Below are 12 tips to help you come out a winner at auctions, six for large public auctions and six for those "courthouse steps" auctions.
Regional public auction steals
- First dibs.
- Dress (and act) the part.
- Research multiple homes.
- The pro knows.
- Market research.
Stealing a deal at regional public auctions1. Timing: When several bidders are jockeying for a property, wait until the bids start to die down before making yours. There's no sense fueling the fire.
2. First dibs: The first few properties offered often sell for less because most bidders are trying to get a feel for pricing patterns before jumping into the fray.
3. Dress (and act) the part: Some buyers like to dress like a banker and arrive early to position themselves near the auctioneer. That's so other bidders will assume they're representing the lender and possibly shrink back from a bidding war.
4. Research multiple homes: Don't miss those open houses; they typically run from one to three days. "Do your homework on a lot of properties," Friedman says. "Try to come to auction in love with 10 properties instead of just one." Bring detailed information and photos of each house you're interested in to avoid confusion.
5. The pro knows: Bring a veteran rehab contractor with you to the open houses to estimate repair costs. That will keep you from overlooking hard-to-spot damage and flaws and give you a more accurate picture of what you're buying. Pay special attention to plumbing and mechanical systems.
6. Market research: Find out the recent -- in these troubled times, no more than the past three months -- selling prices on neighboring homes. Realtors will often try to win your business by providing these "comps" that show what comparable homes in the neighborhood are selling for. To be realistic, the comp prices should factor in all auction-bought and short-sale homes in addition to standard MLS sales.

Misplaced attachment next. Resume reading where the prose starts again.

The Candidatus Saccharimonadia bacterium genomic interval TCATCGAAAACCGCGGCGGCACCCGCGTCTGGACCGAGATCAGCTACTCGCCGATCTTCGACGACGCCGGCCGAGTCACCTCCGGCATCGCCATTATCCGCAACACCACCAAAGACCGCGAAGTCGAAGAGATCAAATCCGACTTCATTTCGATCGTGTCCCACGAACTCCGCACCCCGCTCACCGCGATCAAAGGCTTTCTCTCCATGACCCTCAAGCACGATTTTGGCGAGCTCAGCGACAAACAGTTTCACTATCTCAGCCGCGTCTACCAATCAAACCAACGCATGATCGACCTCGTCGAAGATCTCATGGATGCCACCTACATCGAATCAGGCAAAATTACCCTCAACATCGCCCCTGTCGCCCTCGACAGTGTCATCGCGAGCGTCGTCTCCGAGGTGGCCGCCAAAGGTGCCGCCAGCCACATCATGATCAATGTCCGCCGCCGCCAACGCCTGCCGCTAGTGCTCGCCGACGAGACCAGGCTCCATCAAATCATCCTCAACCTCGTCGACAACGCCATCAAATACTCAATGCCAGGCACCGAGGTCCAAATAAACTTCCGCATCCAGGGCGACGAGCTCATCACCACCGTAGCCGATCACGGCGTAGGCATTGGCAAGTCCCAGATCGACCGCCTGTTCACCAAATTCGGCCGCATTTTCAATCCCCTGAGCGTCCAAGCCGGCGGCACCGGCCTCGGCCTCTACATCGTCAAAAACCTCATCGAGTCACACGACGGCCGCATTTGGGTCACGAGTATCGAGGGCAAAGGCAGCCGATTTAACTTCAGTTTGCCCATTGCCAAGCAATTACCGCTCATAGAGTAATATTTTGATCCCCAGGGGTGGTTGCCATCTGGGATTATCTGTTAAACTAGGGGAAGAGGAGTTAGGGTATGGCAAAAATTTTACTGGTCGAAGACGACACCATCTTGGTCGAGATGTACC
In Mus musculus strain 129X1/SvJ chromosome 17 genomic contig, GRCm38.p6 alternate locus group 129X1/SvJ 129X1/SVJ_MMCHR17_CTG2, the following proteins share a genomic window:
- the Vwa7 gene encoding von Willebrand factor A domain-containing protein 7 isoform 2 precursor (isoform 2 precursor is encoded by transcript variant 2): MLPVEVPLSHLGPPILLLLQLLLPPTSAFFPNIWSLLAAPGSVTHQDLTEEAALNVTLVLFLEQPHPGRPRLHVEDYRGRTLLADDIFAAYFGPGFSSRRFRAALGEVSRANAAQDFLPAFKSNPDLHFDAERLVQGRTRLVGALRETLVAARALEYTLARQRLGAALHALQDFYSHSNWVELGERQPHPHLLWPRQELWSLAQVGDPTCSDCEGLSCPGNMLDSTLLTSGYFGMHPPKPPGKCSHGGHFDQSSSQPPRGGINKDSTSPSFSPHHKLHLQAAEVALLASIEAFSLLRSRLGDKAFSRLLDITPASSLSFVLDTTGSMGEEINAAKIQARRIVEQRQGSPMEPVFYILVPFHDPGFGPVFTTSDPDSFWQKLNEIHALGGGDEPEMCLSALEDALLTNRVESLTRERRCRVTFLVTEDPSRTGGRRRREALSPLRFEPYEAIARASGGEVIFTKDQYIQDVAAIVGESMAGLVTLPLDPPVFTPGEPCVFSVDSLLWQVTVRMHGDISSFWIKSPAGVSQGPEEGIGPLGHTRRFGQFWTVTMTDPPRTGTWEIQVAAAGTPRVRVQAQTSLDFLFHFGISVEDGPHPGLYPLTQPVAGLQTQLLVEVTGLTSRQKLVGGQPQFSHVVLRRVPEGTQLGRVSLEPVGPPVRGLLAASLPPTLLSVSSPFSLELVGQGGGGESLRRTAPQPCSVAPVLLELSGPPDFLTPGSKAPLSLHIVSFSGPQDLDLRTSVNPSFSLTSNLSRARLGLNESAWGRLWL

Trustee AuctionsSean O'Toole has purchased upward of 150 investment homes at courthouse auctions, or trustee auctions. They aren't for the fainthearted, he says.
"These take a more sophisticated effort (than the larger auctions)," says O'Toole, founder and chief executive of ForeclosureRadar.com, a foreclosure service for real estate professionals. "They are a different animal. Five guys standing around a courthouse with a million dollars in checks in their pockets. That can be bizarre and a little intimidating."
The "notice of trustee sale," sometimes called a "sheriff's sale," will be published in a newspaper of record once weekly for at least three weeks prior to the sales date. However, you need to do your homework and then some before attending, O'Toole says.
The good news for individual buyers, though, is that if trustee auctions in California portend future price trends, those "stealing" opportunities may become even more abundant. In February 2009, 80 percent of the California properties sold at trustee auctions were discounted an average of 36.3 percent, while 40 percent were discounted by 50 percent or more, according to data from ForeclosureRadar.